“We’re proud to have the opportunity to work with the San Diego Airport and provide renewable energy solutions to a region that is home to more than 120 NRG employees who play key contributing roles in our renewable energy business,” said Craig Cornelius, Senior Vice President and head of Renewables, NRG. “This project is a significant next step in our expansion of an already substantial 1,700 megawatt-fleet of renewable energy projects that we hold throughout California.” 

Innovative state policies like the California Solar Initiative helped make the airport project possible, by offering up a performance based incentive of 3.2 cents per kilowatt hour of energy produced for the first five years the project is in operation.

While solar power is growing in California and throughout the nation, utility companies are campaigning intensely roll back key solar policies and to increase fees for rooftop solar, which they see as a direct threat to their business model. In January 2016, the California Public Utilities Commission (CPUC) voted to preserve the state’s cornerstone solar policy, net metering, rejecting utility proposals to end the policy that gives Californians the opportunity to generate their own energy with solar power. The decision reflected the more than 150,000 petitions received by the Commission from Californians supporting net metering, a historic level of public engagement at the CPUC.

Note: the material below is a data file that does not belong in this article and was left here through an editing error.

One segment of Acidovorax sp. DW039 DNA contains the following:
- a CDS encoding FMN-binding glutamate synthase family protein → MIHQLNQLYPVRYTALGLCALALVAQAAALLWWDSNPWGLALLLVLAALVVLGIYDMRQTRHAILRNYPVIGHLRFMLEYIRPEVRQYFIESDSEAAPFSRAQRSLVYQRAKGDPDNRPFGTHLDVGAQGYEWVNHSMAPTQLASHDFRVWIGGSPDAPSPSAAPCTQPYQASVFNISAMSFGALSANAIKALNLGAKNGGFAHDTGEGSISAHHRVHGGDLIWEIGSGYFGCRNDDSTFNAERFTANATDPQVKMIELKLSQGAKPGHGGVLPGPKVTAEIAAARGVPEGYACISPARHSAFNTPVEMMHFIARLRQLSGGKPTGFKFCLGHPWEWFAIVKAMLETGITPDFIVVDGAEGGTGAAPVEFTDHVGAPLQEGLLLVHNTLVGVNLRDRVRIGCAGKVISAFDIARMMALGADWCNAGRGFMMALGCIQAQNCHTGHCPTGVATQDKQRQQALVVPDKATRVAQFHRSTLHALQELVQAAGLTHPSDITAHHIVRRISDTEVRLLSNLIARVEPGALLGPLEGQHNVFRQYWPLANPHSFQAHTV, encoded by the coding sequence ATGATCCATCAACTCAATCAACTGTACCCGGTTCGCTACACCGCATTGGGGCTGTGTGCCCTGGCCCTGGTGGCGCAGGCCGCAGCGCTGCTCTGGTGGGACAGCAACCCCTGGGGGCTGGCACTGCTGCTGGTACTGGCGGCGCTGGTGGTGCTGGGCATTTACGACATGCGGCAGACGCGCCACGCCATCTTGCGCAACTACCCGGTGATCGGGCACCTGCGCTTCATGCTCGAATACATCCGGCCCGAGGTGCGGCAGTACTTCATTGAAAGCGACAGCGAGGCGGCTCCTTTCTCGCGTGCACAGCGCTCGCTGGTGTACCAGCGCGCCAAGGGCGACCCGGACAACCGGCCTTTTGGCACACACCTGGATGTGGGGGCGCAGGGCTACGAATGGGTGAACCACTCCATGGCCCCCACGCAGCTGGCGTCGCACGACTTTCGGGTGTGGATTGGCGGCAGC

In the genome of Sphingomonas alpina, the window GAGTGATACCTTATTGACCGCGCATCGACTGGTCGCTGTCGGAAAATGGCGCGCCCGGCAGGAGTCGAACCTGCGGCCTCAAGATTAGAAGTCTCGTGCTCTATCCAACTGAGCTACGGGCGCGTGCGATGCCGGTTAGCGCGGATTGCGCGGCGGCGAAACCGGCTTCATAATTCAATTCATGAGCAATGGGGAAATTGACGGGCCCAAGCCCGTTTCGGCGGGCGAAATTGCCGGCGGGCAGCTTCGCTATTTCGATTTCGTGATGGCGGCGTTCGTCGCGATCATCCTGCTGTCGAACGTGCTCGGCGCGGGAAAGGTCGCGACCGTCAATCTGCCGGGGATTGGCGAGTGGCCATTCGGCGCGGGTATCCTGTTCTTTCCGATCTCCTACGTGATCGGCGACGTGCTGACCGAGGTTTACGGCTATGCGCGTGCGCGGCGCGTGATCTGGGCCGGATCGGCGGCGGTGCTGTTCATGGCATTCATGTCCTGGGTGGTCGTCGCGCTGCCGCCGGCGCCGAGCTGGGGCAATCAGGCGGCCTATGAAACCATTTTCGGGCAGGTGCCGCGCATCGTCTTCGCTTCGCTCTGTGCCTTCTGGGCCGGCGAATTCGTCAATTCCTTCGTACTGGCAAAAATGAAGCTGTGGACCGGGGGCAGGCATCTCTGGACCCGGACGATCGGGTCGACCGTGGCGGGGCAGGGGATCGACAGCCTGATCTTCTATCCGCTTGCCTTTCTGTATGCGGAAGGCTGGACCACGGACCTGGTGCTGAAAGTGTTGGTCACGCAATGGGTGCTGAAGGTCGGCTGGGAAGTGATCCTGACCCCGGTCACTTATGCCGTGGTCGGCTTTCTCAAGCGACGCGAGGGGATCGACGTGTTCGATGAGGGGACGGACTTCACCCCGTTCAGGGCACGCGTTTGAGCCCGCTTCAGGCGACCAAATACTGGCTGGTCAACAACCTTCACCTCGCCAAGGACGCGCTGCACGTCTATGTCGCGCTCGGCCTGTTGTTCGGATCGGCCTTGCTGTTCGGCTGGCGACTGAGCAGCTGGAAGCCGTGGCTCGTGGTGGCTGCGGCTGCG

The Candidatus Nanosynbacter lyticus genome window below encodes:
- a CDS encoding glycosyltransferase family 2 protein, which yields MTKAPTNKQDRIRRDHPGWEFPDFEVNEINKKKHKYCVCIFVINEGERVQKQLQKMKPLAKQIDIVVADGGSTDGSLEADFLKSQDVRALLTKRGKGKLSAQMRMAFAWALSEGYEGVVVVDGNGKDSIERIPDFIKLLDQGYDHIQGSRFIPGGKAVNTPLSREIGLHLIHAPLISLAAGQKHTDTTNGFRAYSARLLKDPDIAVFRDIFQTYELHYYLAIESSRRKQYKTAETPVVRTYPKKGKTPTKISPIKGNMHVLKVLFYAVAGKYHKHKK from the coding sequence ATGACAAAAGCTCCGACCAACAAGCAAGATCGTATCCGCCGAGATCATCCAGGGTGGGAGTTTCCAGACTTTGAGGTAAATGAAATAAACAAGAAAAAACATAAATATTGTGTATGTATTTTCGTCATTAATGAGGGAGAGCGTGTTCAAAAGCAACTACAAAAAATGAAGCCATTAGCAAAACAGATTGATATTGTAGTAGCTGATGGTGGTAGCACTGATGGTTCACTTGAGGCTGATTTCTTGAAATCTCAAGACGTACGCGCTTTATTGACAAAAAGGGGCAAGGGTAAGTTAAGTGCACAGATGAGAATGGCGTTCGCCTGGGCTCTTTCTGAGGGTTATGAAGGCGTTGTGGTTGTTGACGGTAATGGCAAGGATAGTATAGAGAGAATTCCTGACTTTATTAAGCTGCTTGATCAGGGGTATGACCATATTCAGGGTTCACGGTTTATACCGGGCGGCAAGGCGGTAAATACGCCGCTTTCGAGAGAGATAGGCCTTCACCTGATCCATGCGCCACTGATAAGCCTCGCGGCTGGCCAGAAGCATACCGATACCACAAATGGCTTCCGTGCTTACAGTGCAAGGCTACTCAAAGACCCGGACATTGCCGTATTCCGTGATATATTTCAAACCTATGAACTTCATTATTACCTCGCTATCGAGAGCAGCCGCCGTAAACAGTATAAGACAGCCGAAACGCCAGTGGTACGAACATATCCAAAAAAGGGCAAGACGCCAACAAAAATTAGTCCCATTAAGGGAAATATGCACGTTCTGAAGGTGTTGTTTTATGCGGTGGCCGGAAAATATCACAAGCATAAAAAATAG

“Cities have been at the forefront of environmental change for decades,” said Kinman. “And there’s no reason for them to stop now. The polluters can’t change the fact that solar power makes sense for our climate, our health, and our wallets.”

Top 20 Solar Cities by Total Installed Solar PV Capacity, End of 2015


Environment California Research & Policy Center is a statewide advocacy organization bringing people together for a cleaner, greener, healthier future.